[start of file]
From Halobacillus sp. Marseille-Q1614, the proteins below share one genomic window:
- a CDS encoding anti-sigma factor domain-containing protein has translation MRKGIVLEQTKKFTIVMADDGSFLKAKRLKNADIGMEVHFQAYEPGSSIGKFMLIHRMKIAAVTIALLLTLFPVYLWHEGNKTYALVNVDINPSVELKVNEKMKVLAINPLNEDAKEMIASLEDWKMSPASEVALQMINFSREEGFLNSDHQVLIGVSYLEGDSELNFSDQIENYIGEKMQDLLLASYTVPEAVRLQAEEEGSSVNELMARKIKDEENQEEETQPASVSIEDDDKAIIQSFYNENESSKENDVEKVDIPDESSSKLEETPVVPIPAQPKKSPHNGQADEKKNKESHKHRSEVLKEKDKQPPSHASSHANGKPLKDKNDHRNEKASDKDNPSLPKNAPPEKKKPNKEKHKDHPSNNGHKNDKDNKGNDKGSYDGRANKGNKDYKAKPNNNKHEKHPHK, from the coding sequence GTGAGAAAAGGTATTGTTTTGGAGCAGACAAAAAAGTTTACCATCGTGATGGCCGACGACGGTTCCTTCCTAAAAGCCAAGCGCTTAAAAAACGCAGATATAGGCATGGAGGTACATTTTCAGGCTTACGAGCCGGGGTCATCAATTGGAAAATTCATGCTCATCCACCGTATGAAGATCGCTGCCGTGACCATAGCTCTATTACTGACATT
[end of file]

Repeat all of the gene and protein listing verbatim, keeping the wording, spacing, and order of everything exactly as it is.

From Halobacillus sp. Marseille-Q1614, the proteins below share one genomic window:
- a CDS encoding anti-sigma factor domain-containing protein has translation MRKGIVLEQTKKFTIVMADDGSFLKAKRLKNADIGMEVHFQAYEPGSSIGKFMLIHRMKIAAVTIALLLTLFPVYLWHEGNKTYALVNVDINPSVELKVNEKMKVLAINPLNEDAKEMIASLEDWKMSPASEVALQMINFSREEGFLNSDHQVLIGVSYLEGDSELNFSDQIENYIGEKMQDLLLASYTVPEAVRLQAEEEGSSVNELMARKIKDEENQEEETQPASVSIEDDDKAIIQSFYNENESSKENDVEKVDIPDESSSKLEETPVVPIPAQPKKSPHNGQADEKKNKESHKHRSEVLKEKDKQPPSHASSHANGKPLKDKNDHRNEKASDKDNPSLPKNAPPEKKKPNKEKHKDHPSNNGHKNDKDNKGNDKGSYDGRANKGNKDYKAKPNNNKHEKHPHK, from the coding sequence GTGAGAAAAGGTATTGTTTTGGAGCAGACAAAAAAGTTTACCATCGTGATGGCCGACGACGGTTCCTTCCTAAAAGCCAAGCGCTTAAAAAACGCAGATATAGGCATGGAGGTACATTTTCAGGCTTACGAGCCGGGGTCATCAATTGGAAAATTCATGCTCATCCACCGTATGAAGATCGCTGCCGTGACCATAGCTCTATTACTGACATT